Section 106 and the accompanying regulations provide a reasoned process for the government to take into account potential impacts on heritage resources when considering actions that might affect those resources.

The Advisory Council on Historic Preservation describes the laws, regulations, and policies regarding Section 106 at http://www.achp.gov/work106.html.

What is the National Register of Historic Places?
Authorized by NHPA, the National Register of Historic Places is the nation’s official list of cultural resources that are worthy of preservation.   Such resources include districts, sites, buildings, structures, and objects that are significant in American history, architecture, archaeology, engineering, and culture.  The National Register is administered by the National Park Service, an agency of the U.S. Department of the Interior.  (See http://www.cr.nps.gov/nr for more information.)


What is the Section 106 process?

The Section 106 process includes a series of sequential steps:

  • Inventory and Evaluation: Before a project begins, the government must discover if there are any significant historic properties that could be adversely affected by the proposed action. Inventory usually includes background research, on-the-ground survey, and evaluation of materials found to see if they meet the criteria for inclusion in the National Register of Historic Places.  The National Register, authorized under NHPA and administered by the National Park Service, is the nation’s official list of cultural resources worthy of preservation.  (See http://www.cr.nps.gov/nr for more information.)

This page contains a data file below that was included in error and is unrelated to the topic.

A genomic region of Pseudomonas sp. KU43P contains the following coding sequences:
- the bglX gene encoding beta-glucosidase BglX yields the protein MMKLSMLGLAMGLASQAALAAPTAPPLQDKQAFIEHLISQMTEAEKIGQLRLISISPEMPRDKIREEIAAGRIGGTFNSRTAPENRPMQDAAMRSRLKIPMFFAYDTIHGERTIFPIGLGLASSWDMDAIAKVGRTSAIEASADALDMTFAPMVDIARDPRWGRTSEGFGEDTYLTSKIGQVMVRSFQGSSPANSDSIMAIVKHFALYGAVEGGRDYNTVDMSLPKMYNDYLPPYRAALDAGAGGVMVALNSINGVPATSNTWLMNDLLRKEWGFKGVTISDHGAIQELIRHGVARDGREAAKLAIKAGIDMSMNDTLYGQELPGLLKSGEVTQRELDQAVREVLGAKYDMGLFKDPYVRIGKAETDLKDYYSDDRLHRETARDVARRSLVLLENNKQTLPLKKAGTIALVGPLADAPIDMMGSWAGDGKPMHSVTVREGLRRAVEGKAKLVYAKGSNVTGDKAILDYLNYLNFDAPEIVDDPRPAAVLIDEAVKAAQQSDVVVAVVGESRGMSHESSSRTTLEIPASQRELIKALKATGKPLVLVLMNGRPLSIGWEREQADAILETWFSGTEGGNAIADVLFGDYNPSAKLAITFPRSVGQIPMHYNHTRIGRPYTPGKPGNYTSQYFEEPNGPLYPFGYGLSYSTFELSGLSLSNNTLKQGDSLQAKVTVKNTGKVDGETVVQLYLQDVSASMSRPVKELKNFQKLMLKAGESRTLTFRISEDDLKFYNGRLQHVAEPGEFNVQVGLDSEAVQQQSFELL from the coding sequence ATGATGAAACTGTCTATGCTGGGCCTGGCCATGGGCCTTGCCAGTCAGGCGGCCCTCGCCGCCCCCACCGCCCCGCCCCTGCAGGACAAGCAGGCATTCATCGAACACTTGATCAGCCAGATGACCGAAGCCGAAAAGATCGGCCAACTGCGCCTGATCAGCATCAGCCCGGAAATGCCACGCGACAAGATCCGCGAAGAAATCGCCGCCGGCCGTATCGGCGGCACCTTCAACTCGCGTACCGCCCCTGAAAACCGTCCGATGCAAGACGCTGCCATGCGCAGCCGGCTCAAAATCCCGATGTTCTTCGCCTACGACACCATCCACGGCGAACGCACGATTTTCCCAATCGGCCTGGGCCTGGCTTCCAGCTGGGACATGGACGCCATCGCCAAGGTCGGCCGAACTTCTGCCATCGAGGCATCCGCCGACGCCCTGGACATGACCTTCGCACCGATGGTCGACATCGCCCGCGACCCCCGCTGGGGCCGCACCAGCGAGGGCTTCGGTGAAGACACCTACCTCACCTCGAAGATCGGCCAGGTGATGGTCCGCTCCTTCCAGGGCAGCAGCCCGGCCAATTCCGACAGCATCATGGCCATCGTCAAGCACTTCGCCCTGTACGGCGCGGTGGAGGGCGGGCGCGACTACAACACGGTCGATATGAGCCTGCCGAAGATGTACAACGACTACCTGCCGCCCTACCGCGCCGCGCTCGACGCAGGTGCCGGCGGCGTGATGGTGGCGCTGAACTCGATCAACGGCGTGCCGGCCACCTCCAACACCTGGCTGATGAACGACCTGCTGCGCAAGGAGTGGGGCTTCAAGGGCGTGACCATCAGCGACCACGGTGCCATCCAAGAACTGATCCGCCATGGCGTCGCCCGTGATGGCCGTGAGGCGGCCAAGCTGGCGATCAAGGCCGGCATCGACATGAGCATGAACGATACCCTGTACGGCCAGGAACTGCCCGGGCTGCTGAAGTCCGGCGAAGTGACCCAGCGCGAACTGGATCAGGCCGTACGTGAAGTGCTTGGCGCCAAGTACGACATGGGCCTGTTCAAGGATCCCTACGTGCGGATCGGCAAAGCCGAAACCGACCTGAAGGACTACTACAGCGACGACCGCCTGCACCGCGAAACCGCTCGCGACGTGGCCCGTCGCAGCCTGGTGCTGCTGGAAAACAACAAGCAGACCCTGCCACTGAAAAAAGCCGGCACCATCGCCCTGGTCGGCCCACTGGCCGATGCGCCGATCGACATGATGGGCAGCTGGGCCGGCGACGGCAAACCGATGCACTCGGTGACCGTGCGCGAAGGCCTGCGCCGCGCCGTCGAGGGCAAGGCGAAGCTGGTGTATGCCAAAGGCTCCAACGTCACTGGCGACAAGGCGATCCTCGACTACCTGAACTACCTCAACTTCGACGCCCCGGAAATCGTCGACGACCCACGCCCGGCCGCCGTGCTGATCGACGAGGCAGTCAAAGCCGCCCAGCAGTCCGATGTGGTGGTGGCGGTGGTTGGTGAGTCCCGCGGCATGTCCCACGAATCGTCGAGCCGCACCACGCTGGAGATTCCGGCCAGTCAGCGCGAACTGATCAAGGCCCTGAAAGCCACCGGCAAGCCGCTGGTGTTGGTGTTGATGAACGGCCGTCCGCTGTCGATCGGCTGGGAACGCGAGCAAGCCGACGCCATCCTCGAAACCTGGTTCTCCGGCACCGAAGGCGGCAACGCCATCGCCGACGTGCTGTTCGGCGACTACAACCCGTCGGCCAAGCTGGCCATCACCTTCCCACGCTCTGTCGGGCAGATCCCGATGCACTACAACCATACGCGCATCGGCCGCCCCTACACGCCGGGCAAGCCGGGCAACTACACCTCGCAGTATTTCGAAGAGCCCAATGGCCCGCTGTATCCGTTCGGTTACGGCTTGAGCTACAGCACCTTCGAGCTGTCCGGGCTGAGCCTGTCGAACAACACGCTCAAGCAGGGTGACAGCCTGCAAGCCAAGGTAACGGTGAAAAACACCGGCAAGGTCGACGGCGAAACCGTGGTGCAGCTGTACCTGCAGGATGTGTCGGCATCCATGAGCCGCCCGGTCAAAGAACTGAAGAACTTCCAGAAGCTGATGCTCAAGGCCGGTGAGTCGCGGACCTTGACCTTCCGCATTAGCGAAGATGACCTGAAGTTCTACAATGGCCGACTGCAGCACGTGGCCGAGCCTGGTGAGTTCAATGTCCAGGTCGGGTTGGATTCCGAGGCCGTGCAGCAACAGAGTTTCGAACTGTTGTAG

• Consultation: Before a project takes place, the government must consult with parties that may have a legitimate interest in the proposed action with regard to historic preservation. These parties include federally recognized American Indian Tribes, State Historic Preservation Officers, and members of the public.
  • Mitigation: Threats to historic properties may be diminished through a number of actions, including redesign of projects to avoid the property, or scientific study—including excavation—of a historic property before a project takes place. The government works with State Historic Preservation Offices and other interested parties to define appropriate mitigation measures.

 

What are the benefits of this process?
Over thirty years of implementing the Section 106 process have produced enormous benefits for the American people:

  • Increased knowledge about past times, places, and cultures;
  • Preservation of numerous national, regional, and local historic treasures for the interest of current and future generations;
  • Development of museum exhibits for public enjoyment based on excavation of archaeological properties;
  • Protection of traditional and spiritual places for American Indian Tribes and Native Alaskans, contributing to the preservation of ways of life that have existed for millennia on this continent;
  • Increased heritage tourism benefiting local economies; and
  • The evolution of stronger constituencies for historic preservation as a result of the public consultation process.

 

What is a National Historic Landmark?
Designated by the Secretary of the Interior, National Historic Landmarks are historic places or things (buildings, districts, sites, structures, or objects) that have been included on the National Register of Historic Places and which are nationally significant because they are:

  • Sites where events of national historical significance occurred;
  • Places where prominent Americans lived or worked;
  • Icons of ideals that shaped the nation;
  • Outstanding examples of design or construction;
  • Places characterizing a way of life; and/or
  • Archaeological sites able to yield information.

Today, fewer than 2,500 historic places bear this national distinction.


 
Last updated: 10-21-2009